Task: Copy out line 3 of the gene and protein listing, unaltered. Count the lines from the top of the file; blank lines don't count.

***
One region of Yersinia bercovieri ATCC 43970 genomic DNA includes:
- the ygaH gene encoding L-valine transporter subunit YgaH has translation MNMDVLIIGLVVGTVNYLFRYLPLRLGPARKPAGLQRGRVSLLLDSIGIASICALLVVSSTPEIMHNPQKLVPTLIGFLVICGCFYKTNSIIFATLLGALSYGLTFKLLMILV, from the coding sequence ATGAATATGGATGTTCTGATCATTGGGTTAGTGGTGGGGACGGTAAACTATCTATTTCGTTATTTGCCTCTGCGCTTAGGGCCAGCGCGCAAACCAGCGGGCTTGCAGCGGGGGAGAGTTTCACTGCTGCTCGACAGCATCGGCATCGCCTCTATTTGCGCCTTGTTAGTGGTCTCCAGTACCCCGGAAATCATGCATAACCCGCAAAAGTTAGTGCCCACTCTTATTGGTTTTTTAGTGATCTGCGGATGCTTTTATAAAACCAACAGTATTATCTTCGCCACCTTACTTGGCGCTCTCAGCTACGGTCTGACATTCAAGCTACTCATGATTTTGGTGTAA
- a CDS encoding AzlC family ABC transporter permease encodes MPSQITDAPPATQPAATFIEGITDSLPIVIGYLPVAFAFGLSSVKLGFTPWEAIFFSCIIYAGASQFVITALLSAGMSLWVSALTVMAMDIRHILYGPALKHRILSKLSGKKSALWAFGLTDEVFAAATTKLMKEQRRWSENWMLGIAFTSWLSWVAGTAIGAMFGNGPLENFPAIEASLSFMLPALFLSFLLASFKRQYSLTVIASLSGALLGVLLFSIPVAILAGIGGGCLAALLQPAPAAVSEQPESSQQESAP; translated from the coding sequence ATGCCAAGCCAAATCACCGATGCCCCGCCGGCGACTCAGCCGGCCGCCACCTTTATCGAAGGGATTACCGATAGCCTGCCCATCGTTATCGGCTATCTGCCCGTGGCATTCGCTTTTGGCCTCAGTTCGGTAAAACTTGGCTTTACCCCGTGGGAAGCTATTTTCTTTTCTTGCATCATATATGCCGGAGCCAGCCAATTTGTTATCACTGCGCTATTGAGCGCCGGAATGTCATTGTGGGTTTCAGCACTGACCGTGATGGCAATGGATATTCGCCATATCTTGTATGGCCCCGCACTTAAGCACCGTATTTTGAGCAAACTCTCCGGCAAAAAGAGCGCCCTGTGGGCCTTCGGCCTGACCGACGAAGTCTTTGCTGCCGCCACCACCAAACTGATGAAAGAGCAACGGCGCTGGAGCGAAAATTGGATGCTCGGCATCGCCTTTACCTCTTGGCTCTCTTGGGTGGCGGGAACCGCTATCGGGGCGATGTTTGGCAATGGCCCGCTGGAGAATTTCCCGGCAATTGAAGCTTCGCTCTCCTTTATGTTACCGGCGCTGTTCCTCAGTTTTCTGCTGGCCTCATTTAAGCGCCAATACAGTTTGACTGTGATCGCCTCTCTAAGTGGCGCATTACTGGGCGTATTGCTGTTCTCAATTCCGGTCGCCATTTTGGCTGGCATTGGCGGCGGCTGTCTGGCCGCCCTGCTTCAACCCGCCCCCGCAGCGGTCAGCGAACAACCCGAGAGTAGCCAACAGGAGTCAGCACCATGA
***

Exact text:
- a CDS encoding AzlC family ABC transporter permease encodes MPSQITDAPPATQPAATFIEGITDSLPIVIGYLPVAFAFGLSSVKLGFTPWEAIFFSCIIYAGASQFVITALLSAGMSLWVSALTVMAMDIRHILYGPALKHRILSKLSGKKSALWAFGLTDEVFAAATTKLMKEQRRWSENWMLGIAFTSWLSWVAGTAIGAMFGNGPLENFPAIEASLSFMLPALFLSFLLASFKRQYSLTVIASLSGALLGVLLFSIPVAILAGIGGGCLAALLQPAPAAVSEQPESSQQESAP; translated from the coding sequence ATGCCAAGCCAAATCACCGATGCCCCGCCGGCGACTCAGCCGGCCGCCACCTTTATCGAAGGGATTACCGATAGCCTGCCCATCGTTATCGGCTATCTGCCCGTGGCATTCGCTTTTGGCCTCAGTTCGGTAAAACTTGGCTTTACCCCGTGGGAAGCTATTTTCTTTTCTTGCATCATATATGCCGGAGCCAGCCAATTTGTTATCACTGCGCTATTGAGCGCCGGAATGTCATTGTGGGTTTCAGCACTGACCGTGATGGCAATGGATATTCGCCATATCTTGTATGGCCCCGCACTTAAGCACCGTATTTTGAGCAAACTCTCCGGCAAAAAGAGCGCCCTGTGGGCCTTCGGCCTGACCGACGAAGTCTTTGCTGCCGCCACCACCAAACTGATGAAAGAGCAACGGCGCTGGAGCGAAAATTGGATGCTCGGCATCGCCTTTACCTCTTGGCTCTCTTGGGTGGCGGGAACCGCTATCGGGGCGATGTTTGGCAATGGCCCGCTGGAGAATTTCCCGGCAATTGAAGCTTCGCTCTCCTTTATGTTACCGGCGCTGTTCCTCAGTTTTCTGCTGGCCTCATTTAAGCGCCAATACAGTTTGACTGTGATCGCCTCTCTAAGTGGCGCATTACTGGGCGTATTGCTGTTCTCAATTCCGGTCGCCATTTTGGCTGGCATTGGCGGCGGCTGTCTGGCCGCCCTGCTTCAACCCGCCCCCGCAGCGGTCAGCGAACAACCCGAGAGTAGCCAACAGGAGTCAGCACCATGA